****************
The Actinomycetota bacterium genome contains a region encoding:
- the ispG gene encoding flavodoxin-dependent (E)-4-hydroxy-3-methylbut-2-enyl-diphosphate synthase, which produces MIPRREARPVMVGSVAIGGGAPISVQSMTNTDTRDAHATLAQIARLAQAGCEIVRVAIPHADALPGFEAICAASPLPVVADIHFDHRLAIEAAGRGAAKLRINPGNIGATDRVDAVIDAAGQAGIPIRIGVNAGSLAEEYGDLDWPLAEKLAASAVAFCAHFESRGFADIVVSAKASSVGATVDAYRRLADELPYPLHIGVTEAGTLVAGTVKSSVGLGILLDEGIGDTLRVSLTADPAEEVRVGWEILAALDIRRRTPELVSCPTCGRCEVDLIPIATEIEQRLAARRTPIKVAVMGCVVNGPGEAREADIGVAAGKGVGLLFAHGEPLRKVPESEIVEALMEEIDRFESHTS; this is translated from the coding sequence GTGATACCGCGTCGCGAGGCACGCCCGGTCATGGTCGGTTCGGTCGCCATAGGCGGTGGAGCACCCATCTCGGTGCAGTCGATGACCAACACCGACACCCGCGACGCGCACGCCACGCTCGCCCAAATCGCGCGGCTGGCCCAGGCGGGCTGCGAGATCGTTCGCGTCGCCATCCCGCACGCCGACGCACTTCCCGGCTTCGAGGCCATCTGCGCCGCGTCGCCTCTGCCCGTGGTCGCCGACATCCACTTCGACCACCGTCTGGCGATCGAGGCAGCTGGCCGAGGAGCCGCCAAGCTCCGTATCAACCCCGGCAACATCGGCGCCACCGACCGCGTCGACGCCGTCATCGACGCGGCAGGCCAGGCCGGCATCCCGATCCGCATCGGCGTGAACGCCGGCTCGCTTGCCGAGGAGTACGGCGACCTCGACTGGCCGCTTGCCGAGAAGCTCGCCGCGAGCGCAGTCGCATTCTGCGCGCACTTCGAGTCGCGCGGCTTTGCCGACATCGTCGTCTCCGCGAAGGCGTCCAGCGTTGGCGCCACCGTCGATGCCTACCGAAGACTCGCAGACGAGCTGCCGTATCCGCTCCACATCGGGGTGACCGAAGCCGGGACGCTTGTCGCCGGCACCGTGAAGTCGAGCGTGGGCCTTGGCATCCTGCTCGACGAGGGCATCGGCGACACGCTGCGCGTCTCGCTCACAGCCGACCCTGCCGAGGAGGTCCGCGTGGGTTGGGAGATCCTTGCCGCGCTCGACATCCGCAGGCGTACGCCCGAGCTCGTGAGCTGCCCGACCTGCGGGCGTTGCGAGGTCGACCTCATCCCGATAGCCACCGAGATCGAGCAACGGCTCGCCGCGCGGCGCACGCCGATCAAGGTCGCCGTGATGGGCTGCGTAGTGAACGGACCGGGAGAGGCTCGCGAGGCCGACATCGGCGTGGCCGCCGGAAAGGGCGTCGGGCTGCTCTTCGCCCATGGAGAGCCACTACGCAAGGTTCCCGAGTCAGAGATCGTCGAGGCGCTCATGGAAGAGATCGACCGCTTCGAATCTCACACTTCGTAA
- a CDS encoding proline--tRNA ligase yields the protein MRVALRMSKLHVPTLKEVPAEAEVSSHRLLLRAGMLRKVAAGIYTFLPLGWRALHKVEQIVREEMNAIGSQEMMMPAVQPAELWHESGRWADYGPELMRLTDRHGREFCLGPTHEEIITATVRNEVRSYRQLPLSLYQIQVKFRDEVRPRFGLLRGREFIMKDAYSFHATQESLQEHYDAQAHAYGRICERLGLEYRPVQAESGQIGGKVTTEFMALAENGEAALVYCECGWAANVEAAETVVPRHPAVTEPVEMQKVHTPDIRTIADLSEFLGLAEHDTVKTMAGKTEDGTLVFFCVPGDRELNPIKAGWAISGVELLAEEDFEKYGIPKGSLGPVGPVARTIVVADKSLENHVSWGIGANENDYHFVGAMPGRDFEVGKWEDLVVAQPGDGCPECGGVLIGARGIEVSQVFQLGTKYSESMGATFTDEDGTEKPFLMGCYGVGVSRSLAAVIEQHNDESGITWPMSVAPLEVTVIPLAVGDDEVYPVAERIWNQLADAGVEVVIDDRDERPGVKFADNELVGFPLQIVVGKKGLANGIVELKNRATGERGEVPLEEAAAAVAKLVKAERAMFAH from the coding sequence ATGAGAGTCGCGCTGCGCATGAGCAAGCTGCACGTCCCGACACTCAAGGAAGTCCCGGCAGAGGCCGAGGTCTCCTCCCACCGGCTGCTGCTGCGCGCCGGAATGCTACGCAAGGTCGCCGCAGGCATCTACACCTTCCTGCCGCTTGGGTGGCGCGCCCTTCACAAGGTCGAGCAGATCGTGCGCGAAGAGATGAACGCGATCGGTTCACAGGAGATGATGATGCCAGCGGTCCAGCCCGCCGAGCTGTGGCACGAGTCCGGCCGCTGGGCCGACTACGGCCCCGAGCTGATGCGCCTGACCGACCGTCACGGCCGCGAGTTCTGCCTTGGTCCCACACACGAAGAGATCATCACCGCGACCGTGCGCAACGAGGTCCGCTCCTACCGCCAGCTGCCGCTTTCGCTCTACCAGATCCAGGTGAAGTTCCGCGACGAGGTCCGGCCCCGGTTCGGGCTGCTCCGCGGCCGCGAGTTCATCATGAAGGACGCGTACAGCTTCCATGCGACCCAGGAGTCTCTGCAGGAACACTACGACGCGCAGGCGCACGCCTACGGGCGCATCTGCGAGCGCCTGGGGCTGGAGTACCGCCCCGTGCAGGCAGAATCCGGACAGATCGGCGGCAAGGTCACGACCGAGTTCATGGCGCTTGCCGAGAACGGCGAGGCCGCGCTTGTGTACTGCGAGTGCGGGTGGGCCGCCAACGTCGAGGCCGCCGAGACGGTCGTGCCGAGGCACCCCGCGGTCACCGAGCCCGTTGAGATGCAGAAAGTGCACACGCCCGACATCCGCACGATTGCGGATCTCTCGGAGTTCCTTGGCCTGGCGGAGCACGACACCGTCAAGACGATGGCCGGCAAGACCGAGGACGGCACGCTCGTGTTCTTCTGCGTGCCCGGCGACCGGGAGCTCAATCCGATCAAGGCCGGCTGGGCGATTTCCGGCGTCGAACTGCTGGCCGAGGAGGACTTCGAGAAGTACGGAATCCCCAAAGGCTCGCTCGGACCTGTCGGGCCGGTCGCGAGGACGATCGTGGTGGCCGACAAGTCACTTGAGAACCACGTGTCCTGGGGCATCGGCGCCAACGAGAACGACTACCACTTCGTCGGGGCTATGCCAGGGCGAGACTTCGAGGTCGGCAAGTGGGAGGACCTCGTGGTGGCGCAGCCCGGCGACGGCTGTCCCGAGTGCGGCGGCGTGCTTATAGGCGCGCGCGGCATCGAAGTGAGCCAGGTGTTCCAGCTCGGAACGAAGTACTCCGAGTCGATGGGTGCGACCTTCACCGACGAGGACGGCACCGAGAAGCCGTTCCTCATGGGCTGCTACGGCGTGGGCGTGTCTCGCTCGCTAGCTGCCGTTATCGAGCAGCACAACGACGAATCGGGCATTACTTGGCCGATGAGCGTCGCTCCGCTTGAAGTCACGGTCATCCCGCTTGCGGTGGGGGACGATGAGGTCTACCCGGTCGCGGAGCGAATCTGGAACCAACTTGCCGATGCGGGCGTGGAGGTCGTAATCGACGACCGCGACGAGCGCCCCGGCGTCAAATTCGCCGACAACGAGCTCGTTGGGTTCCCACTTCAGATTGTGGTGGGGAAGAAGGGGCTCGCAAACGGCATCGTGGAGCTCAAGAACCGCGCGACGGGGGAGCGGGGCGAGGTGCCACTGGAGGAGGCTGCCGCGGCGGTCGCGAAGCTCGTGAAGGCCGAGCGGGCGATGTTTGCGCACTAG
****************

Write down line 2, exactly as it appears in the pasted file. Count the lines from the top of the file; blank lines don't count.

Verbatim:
- the ispG gene encoding flavodoxin-dependent (E)-4-hydroxy-3-methylbut-2-enyl-diphosphate synthase, which produces MIPRREARPVMVGSVAIGGGAPISVQSMTNTDTRDAHATLAQIARLAQAGCEIVRVAIPHADALPGFEAICAASPLPVVADIHFDHRLAIEAAGRGAAKLRINPGNIGATDRVDAVIDAAGQAGIPIRIGVNAGSLAEEYGDLDWPLAEKLAASAVAFCAHFESRGFADIVVSAKASSVGATVDAYRRLADELPYPLHIGVTEAGTLVAGTVKSSVGLGILLDEGIGDTLRVSLTADPAEEVRVGWEILAALDIRRRTPELVSCPTCGRCEVDLIPIATEIEQRLAARRTPIKVAVMGCVVNGPGEAREADIGVAAGKGVGLLFAHGEPLRKVPESEIVEALMEEIDRFESHTS; this is translated from the coding sequence GTGATACCGCGTCGCGAGGCACGCCCGGTCATGGTCGGTTCGGTCGCCATAGGCGGTGGAGCACCCATCTCGGTGCAGTCGATGACCAACACCGACACCCGCGACGCGCACGCCACGCTCGCCCAAATCGCGCGGCTGGCCCAGGCGGGCTGCGAGATCGTTCGCGTCGCCATCCCGCACGCCGACGCACTTCCCGGCTTCGAGGCCATCTGCGCCGCGTCGCCTCTGCCCGTGGTCGCCGACATCCACTTCGACCACCGTCTGGCGATCGAGGCAGCTGGCCGAGGAGCCGCCAAGCTCCGTATCAACCCCGGCAACATCGGCGCCACCGACCGCGTCGACGCCGTCATCGACGCGGCAGGCCAGGCCGGCATCCCGATCCGCATCGGCGTGAACGCCGGCTCGCTTGCCGAGGAGTACGGCGACCTCGACTGGCCGCTTGCCGAGAAGCTCGCCGCGAGCGCAGTCGCATTCTGCGCGCACTTCGAGTCGCGCGGCTTTGCCGACATCGTCGTCTCCGCGAAGGCGTCCAGCGTTGGCGCCACCGTCGATGCCTACCGAAGACTCGCAGACGAGCTGCCGTATCCGCTCCACATCGGGGTGACCGAAGCCGGGACGCTTGTCGCCGGCACCGTGAAGTCGAGCGTGGGCCTTGGCATCCTGCTCGACGAGGGCATCGGCGACACGCTGCGCGTCTCGCTCACAGCCGACCCTGCCGAGGAGGTCCGCGTGGGTTGGGAGATCCTTGCCGCGCTCGACATCCGCAGGCGTACGCCCGAGCTCGTGAGCTGCCCGACCTGCGGGCGTTGCGAGGTCGACCTCATCCCGATAGCCACCGAGATCGAGCAACGGCTCGCCGCGCGGCGCACGCCGATCAAGGTCGCCGTGATGGGCTGCGTAGTGAACGGACCGGGAGAGGCTCGCGAGGCCGACATCGGCGTGGCCGCCGGAAAGGGCGTCGGGCTGCTCTTCGCCCATGGAGAGCCACTACGCAAGGTTCCCGAGTCAGAGATCGTCGAGGCGCTCATGGAAGAGATCGACCGCTTCGAATCTCACACTTCGTAA